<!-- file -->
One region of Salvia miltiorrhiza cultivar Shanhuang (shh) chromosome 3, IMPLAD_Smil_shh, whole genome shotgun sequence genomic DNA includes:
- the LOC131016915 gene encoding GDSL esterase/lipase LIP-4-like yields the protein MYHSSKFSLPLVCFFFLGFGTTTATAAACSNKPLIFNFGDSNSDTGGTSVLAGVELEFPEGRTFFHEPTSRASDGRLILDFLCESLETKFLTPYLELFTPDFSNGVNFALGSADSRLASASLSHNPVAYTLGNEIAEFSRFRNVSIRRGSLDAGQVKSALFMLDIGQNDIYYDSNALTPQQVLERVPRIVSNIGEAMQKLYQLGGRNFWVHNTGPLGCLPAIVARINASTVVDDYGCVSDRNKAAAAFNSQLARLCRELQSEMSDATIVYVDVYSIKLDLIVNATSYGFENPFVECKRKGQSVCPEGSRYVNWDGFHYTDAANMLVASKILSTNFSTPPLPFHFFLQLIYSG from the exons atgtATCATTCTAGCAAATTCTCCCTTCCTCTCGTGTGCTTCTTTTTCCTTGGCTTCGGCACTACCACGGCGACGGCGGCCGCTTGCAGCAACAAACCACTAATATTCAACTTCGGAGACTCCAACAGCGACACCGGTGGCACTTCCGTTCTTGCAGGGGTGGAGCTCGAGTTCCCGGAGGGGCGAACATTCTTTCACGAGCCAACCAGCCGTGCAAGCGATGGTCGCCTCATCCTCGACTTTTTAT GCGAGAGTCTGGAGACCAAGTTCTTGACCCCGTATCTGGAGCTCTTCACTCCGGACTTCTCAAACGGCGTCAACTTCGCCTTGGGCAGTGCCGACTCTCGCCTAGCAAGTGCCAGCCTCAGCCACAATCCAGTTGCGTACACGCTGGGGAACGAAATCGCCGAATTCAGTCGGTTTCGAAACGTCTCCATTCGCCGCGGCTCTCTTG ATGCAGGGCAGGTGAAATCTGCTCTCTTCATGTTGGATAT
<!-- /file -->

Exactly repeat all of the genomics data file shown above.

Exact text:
One region of Salvia miltiorrhiza cultivar Shanhuang (shh) chromosome 3, IMPLAD_Smil_shh, whole genome shotgun sequence genomic DNA includes:
- the LOC131016915 gene encoding GDSL esterase/lipase LIP-4-like yields the protein MYHSSKFSLPLVCFFFLGFGTTTATAAACSNKPLIFNFGDSNSDTGGTSVLAGVELEFPEGRTFFHEPTSRASDGRLILDFLCESLETKFLTPYLELFTPDFSNGVNFALGSADSRLASASLSHNPVAYTLGNEIAEFSRFRNVSIRRGSLDAGQVKSALFMLDIGQNDIYYDSNALTPQQVLERVPRIVSNIGEAMQKLYQLGGRNFWVHNTGPLGCLPAIVARINASTVVDDYGCVSDRNKAAAAFNSQLARLCRELQSEMSDATIVYVDVYSIKLDLIVNATSYGFENPFVECKRKGQSVCPEGSRYVNWDGFHYTDAANMLVASKILSTNFSTPPLPFHFFLQLIYSG from the exons atgtATCATTCTAGCAAATTCTCCCTTCCTCTCGTGTGCTTCTTTTTCCTTGGCTTCGGCACTACCACGGCGACGGCGGCCGCTTGCAGCAACAAACCACTAATATTCAACTTCGGAGACTCCAACAGCGACACCGGTGGCACTTCCGTTCTTGCAGGGGTGGAGCTCGAGTTCCCGGAGGGGCGAACATTCTTTCACGAGCCAACCAGCCGTGCAAGCGATGGTCGCCTCATCCTCGACTTTTTAT GCGAGAGTCTGGAGACCAAGTTCTTGACCCCGTATCTGGAGCTCTTCACTCCGGACTTCTCAAACGGCGTCAACTTCGCCTTGGGCAGTGCCGACTCTCGCCTAGCAAGTGCCAGCCTCAGCCACAATCCAGTTGCGTACACGCTGGGGAACGAAATCGCCGAATTCAGTCGGTTTCGAAACGTCTCCATTCGCCGCGGCTCTCTTG ATGCAGGGCAGGTGAAATCTGCTCTCTTCATGTTGGATAT